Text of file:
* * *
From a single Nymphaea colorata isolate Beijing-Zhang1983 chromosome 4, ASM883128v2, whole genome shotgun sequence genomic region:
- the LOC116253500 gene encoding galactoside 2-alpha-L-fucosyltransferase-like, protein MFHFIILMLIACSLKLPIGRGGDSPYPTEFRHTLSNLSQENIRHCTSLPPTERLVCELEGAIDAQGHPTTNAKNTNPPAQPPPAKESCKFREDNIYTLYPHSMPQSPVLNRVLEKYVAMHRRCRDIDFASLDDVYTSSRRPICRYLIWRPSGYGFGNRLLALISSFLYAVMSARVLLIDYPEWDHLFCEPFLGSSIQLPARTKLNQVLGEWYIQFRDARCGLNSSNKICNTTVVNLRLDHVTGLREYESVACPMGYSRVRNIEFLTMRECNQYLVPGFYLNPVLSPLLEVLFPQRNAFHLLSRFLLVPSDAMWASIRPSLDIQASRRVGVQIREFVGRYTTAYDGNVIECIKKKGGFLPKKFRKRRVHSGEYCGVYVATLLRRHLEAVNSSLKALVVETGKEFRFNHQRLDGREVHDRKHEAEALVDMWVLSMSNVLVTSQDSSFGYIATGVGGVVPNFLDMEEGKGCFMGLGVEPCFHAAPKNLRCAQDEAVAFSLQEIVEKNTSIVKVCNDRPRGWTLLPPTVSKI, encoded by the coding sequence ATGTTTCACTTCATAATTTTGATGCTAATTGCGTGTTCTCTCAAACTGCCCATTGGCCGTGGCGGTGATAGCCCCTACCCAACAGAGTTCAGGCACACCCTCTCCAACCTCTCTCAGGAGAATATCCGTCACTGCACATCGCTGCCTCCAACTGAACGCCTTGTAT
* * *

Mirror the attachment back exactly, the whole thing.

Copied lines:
From a single Nymphaea colorata isolate Beijing-Zhang1983 chromosome 4, ASM883128v2, whole genome shotgun sequence genomic region:
- the LOC116253500 gene encoding galactoside 2-alpha-L-fucosyltransferase-like, protein MFHFIILMLIACSLKLPIGRGGDSPYPTEFRHTLSNLSQENIRHCTSLPPTERLVCELEGAIDAQGHPTTNAKNTNPPAQPPPAKESCKFREDNIYTLYPHSMPQSPVLNRVLEKYVAMHRRCRDIDFASLDDVYTSSRRPICRYLIWRPSGYGFGNRLLALISSFLYAVMSARVLLIDYPEWDHLFCEPFLGSSIQLPARTKLNQVLGEWYIQFRDARCGLNSSNKICNTTVVNLRLDHVTGLREYESVACPMGYSRVRNIEFLTMRECNQYLVPGFYLNPVLSPLLEVLFPQRNAFHLLSRFLLVPSDAMWASIRPSLDIQASRRVGVQIREFVGRYTTAYDGNVIECIKKKGGFLPKKFRKRRVHSGEYCGVYVATLLRRHLEAVNSSLKALVVETGKEFRFNHQRLDGREVHDRKHEAEALVDMWVLSMSNVLVTSQDSSFGYIATGVGGVVPNFLDMEEGKGCFMGLGVEPCFHAAPKNLRCAQDEAVAFSLQEIVEKNTSIVKVCNDRPRGWTLLPPTVSKI, encoded by the coding sequence ATGTTTCACTTCATAATTTTGATGCTAATTGCGTGTTCTCTCAAACTGCCCATTGGCCGTGGCGGTGATAGCCCCTACCCAACAGAGTTCAGGCACACCCTCTCCAACCTCTCTCAGGAGAATATCCGTCACTGCACATCGCTGCCTCCAACTGAACGCCTTGTAT